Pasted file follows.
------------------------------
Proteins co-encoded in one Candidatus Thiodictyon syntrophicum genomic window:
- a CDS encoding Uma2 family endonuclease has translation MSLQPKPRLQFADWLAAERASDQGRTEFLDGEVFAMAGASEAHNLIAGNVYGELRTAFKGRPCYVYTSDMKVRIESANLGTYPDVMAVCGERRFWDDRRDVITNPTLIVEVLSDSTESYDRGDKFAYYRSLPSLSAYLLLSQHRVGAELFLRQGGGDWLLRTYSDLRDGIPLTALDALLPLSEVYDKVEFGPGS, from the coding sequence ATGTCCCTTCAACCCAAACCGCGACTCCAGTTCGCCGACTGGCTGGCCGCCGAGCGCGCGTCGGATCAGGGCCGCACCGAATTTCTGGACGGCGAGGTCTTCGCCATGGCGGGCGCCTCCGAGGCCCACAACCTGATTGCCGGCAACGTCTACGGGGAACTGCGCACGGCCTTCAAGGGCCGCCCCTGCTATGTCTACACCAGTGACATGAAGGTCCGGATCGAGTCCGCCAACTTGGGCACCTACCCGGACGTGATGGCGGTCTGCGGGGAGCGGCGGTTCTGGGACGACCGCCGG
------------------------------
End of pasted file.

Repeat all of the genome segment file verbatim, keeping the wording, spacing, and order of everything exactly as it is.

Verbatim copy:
Proteins co-encoded in one Candidatus Thiodictyon syntrophicum genomic window:
- a CDS encoding Uma2 family endonuclease has translation MSLQPKPRLQFADWLAAERASDQGRTEFLDGEVFAMAGASEAHNLIAGNVYGELRTAFKGRPCYVYTSDMKVRIESANLGTYPDVMAVCGERRFWDDRRDVITNPTLIVEVLSDSTESYDRGDKFAYYRSLPSLSAYLLLSQHRVGAELFLRQGGGDWLLRTYSDLRDGIPLTALDALLPLSEVYDKVEFGPGS, from the coding sequence ATGTCCCTTCAACCCAAACCGCGACTCCAGTTCGCCGACTGGCTGGCCGCCGAGCGCGCGTCGGATCAGGGCCGCACCGAATTTCTGGACGGCGAGGTCTTCGCCATGGCGGGCGCCTCCGAGGCCCACAACCTGATTGCCGGCAACGTCTACGGGGAACTGCGCACGGCCTTCAAGGGCCGCCCCTGCTATGTCTACACCAGTGACATGAAGGTCCGGATCGAGTCCGCCAACTTGGGCACCTACCCGGACGTGATGGCGGTCTGCGGGGAGCGGCGGTTCTGGGACGACCGCCGG